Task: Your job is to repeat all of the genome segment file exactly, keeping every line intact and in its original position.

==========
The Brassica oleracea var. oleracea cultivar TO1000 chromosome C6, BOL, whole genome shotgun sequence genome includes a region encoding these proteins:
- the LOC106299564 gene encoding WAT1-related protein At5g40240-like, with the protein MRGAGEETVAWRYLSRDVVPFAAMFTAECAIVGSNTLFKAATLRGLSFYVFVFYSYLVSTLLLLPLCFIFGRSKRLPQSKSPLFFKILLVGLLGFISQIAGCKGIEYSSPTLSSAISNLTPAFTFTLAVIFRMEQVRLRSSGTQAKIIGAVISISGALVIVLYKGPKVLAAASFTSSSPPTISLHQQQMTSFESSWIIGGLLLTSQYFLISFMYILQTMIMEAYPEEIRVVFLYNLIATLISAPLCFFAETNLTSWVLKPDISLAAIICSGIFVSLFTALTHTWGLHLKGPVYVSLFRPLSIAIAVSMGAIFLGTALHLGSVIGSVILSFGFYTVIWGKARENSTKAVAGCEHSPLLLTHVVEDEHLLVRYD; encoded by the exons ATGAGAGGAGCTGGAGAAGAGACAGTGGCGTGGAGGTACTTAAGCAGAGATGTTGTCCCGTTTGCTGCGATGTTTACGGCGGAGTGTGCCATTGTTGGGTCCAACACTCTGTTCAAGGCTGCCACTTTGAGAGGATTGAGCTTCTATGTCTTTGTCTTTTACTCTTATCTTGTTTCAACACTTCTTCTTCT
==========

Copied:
The Brassica oleracea var. oleracea cultivar TO1000 chromosome C6, BOL, whole genome shotgun sequence genome includes a region encoding these proteins:
- the LOC106299564 gene encoding WAT1-related protein At5g40240-like, with the protein MRGAGEETVAWRYLSRDVVPFAAMFTAECAIVGSNTLFKAATLRGLSFYVFVFYSYLVSTLLLLPLCFIFGRSKRLPQSKSPLFFKILLVGLLGFISQIAGCKGIEYSSPTLSSAISNLTPAFTFTLAVIFRMEQVRLRSSGTQAKIIGAVISISGALVIVLYKGPKVLAAASFTSSSPPTISLHQQQMTSFESSWIIGGLLLTSQYFLISFMYILQTMIMEAYPEEIRVVFLYNLIATLISAPLCFFAETNLTSWVLKPDISLAAIICSGIFVSLFTALTHTWGLHLKGPVYVSLFRPLSIAIAVSMGAIFLGTALHLGSVIGSVILSFGFYTVIWGKARENSTKAVAGCEHSPLLLTHVVEDEHLLVRYD; encoded by the exons ATGAGAGGAGCTGGAGAAGAGACAGTGGCGTGGAGGTACTTAAGCAGAGATGTTGTCCCGTTTGCTGCGATGTTTACGGCGGAGTGTGCCATTGTTGGGTCCAACACTCTGTTCAAGGCTGCCACTTTGAGAGGATTGAGCTTCTATGTCTTTGTCTTTTACTCTTATCTTGTTTCAACACTTCTTCTTCT